Sunday, September 15, 2013

Official Report of Col. Chambers

April 12, 1862.

To the Ass’t Adjt. Gen., Army Tennessee:

SIR. – I have the honor to report that on the morning of the 6th of April, while preparing to move my regiment to the camp of Gen. Prentiss’ division, I was ordered by an aid of Gen. Grant to form my regiment on the right of the 15th Iowa, and prevent stragglers from the battle-field from going to the river.  I had just got the regiment in line when I was ordered by the aid of Gen. Grant to proceed to the right of Gen. McClernand’s division, and with the 15th Iowa, marched there and formed my regiment along the fence on the right of the open field, which was crossed under a warm fire from the rebels.  I was ordered by one of Gen. McClernand’s aids to change my position to one in the open field, and nearly at right angles to the first one.  I ordered my men to lie down in this position and seeing that they were much exposed, I, with one company took up a position nearer the enemy in the edge of the timber, and afterwards brought up the remainder of them.  They were posted here some time when the enemy charged on our right, the 49th Ohio, I think, the 15th and 16th Iowa retiring in considerable disorder, owning to the fact of their having been mixed up during the fight.  About midway from the battle-field to the river a portion, perhaps 300, were rallied by the Lt. Col. and ordered to support a battery, which they did till the morning of the 7th.  They were again formed in the rear of this battery in a short time afterwards, and remained there until the morning of the 8th.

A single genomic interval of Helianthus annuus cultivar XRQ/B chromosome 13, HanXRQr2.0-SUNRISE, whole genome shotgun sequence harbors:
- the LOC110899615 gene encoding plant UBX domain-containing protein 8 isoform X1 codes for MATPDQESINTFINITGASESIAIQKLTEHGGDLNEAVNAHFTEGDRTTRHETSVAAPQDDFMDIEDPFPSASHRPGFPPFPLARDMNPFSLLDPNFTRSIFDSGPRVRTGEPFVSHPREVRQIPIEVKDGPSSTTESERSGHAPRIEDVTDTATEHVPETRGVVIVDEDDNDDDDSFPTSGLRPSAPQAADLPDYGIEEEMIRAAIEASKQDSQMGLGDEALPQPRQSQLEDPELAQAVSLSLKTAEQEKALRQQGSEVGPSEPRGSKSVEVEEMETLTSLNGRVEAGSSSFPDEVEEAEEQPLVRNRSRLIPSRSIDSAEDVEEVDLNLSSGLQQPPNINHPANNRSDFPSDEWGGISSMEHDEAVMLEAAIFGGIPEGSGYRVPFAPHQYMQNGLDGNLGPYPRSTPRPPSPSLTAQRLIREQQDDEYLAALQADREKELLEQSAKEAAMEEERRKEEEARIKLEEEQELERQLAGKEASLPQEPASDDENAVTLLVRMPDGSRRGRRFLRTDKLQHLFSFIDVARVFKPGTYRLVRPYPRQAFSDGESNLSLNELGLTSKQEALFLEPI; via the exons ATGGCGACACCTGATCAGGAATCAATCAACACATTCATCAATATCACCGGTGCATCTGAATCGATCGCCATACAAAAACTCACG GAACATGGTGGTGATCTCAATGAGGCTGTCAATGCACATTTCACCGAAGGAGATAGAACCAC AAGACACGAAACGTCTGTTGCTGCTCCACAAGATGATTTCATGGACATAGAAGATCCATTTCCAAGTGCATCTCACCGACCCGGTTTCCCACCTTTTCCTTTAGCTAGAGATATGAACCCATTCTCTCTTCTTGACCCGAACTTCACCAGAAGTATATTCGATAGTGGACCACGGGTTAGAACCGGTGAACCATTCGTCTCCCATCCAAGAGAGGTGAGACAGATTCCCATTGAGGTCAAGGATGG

Although not much was accomplished by the regiment they being posted so that their shooting was not very effective, and in the same position that several regiments had been driven from during the day, I have reason to believe they are entitled to as much credit as any other regiment for their conduct during the time they were in action.  The regiment was under fire for about an hour, and during that time lost 2 commissioned officers and 17 non-commissioned officers and privates killed; 6 commissioned 97 non-commissioned officers and privates wounded and 20 non-commissioned officers and privates missing.

I am sir, Very respectfully,

Your ob’t ser’t.
Colonel 16th Iowa Volunteers.

– Published in The Davenport Daily Gazette, Davenport, Iowa, Saturday Morning, May 10, 1862, p. 2

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